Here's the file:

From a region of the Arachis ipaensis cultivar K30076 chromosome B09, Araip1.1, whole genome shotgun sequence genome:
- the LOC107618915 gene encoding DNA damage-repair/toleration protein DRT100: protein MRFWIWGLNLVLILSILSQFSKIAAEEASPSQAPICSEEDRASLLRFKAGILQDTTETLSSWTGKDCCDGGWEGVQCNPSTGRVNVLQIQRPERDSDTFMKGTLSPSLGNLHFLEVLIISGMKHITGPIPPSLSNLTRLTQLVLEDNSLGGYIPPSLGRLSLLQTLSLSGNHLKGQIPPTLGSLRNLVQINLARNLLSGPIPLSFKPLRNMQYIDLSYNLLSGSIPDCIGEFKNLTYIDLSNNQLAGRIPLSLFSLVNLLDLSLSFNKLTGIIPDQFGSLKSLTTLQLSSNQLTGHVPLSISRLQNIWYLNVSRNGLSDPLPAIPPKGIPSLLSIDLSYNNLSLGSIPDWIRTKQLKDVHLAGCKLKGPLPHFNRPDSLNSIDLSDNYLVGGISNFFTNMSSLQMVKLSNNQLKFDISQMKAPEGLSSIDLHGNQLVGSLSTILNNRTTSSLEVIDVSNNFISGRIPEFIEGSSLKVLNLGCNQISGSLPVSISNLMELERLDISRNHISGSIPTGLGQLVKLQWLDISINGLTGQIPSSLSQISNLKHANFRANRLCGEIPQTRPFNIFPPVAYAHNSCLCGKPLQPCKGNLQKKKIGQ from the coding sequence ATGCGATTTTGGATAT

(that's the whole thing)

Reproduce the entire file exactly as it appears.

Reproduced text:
From a region of the Arachis ipaensis cultivar K30076 chromosome B09, Araip1.1, whole genome shotgun sequence genome:
- the LOC107618915 gene encoding DNA damage-repair/toleration protein DRT100: protein MRFWIWGLNLVLILSILSQFSKIAAEEASPSQAPICSEEDRASLLRFKAGILQDTTETLSSWTGKDCCDGGWEGVQCNPSTGRVNVLQIQRPERDSDTFMKGTLSPSLGNLHFLEVLIISGMKHITGPIPPSLSNLTRLTQLVLEDNSLGGYIPPSLGRLSLLQTLSLSGNHLKGQIPPTLGSLRNLVQINLARNLLSGPIPLSFKPLRNMQYIDLSYNLLSGSIPDCIGEFKNLTYIDLSNNQLAGRIPLSLFSLVNLLDLSLSFNKLTGIIPDQFGSLKSLTTLQLSSNQLTGHVPLSISRLQNIWYLNVSRNGLSDPLPAIPPKGIPSLLSIDLSYNNLSLGSIPDWIRTKQLKDVHLAGCKLKGPLPHFNRPDSLNSIDLSDNYLVGGISNFFTNMSSLQMVKLSNNQLKFDISQMKAPEGLSSIDLHGNQLVGSLSTILNNRTTSSLEVIDVSNNFISGRIPEFIEGSSLKVLNLGCNQISGSLPVSISNLMELERLDISRNHISGSIPTGLGQLVKLQWLDISINGLTGQIPSSLSQISNLKHANFRANRLCGEIPQTRPFNIFPPVAYAHNSCLCGKPLQPCKGNLQKKKIGQ from the coding sequence ATGCGATTTTGGATAT